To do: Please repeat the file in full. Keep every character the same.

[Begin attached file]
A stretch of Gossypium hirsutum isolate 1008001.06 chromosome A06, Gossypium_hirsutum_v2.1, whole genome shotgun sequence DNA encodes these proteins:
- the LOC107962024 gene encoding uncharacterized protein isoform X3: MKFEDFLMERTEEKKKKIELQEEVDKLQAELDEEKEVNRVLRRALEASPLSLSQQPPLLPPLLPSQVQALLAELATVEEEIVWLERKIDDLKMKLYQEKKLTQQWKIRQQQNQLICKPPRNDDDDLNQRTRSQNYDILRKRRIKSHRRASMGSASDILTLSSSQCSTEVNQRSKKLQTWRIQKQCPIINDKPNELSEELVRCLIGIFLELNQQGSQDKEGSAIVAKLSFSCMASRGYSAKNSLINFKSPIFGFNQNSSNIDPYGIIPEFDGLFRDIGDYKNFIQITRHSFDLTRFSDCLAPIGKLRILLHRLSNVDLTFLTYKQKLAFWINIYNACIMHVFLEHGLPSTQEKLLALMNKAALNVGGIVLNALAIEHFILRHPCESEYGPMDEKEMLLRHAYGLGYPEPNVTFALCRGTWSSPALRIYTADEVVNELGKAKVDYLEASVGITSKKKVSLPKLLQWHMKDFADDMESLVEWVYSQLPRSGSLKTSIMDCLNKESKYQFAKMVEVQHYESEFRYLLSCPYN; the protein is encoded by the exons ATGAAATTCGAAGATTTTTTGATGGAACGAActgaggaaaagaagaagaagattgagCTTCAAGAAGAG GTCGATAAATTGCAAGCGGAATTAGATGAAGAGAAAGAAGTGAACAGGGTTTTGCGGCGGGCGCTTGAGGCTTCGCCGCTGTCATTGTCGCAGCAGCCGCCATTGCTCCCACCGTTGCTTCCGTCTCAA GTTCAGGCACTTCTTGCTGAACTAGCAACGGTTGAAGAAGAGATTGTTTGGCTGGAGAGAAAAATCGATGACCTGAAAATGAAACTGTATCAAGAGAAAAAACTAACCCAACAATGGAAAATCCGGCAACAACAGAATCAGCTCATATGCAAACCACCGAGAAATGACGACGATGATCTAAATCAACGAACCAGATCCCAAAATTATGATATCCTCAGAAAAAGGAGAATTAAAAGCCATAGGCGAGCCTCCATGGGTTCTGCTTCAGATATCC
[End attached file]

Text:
A stretch of Gossypium hirsutum isolate 1008001.06 chromosome A06, Gossypium_hirsutum_v2.1, whole genome shotgun sequence DNA encodes these proteins:
- the LOC107962024 gene encoding uncharacterized protein isoform X3: MKFEDFLMERTEEKKKKIELQEEVDKLQAELDEEKEVNRVLRRALEASPLSLSQQPPLLPPLLPSQVQALLAELATVEEEIVWLERKIDDLKMKLYQEKKLTQQWKIRQQQNQLICKPPRNDDDDLNQRTRSQNYDILRKRRIKSHRRASMGSASDILTLSSSQCSTEVNQRSKKLQTWRIQKQCPIINDKPNELSEELVRCLIGIFLELNQQGSQDKEGSAIVAKLSFSCMASRGYSAKNSLINFKSPIFGFNQNSSNIDPYGIIPEFDGLFRDIGDYKNFIQITRHSFDLTRFSDCLAPIGKLRILLHRLSNVDLTFLTYKQKLAFWINIYNACIMHVFLEHGLPSTQEKLLALMNKAALNVGGIVLNALAIEHFILRHPCESEYGPMDEKEMLLRHAYGLGYPEPNVTFALCRGTWSSPALRIYTADEVVNELGKAKVDYLEASVGITSKKKVSLPKLLQWHMKDFADDMESLVEWVYSQLPRSGSLKTSIMDCLNKESKYQFAKMVEVQHYESEFRYLLSCPYN; the protein is encoded by the exons ATGAAATTCGAAGATTTTTTGATGGAACGAActgaggaaaagaagaagaagattgagCTTCAAGAAGAG GTCGATAAATTGCAAGCGGAATTAGATGAAGAGAAAGAAGTGAACAGGGTTTTGCGGCGGGCGCTTGAGGCTTCGCCGCTGTCATTGTCGCAGCAGCCGCCATTGCTCCCACCGTTGCTTCCGTCTCAA GTTCAGGCACTTCTTGCTGAACTAGCAACGGTTGAAGAAGAGATTGTTTGGCTGGAGAGAAAAATCGATGACCTGAAAATGAAACTGTATCAAGAGAAAAAACTAACCCAACAATGGAAAATCCGGCAACAACAGAATCAGCTCATATGCAAACCACCGAGAAATGACGACGATGATCTAAATCAACGAACCAGATCCCAAAATTATGATATCCTCAGAAAAAGGAGAATTAAAAGCCATAGGCGAGCCTCCATGGGTTCTGCTTCAGATATCC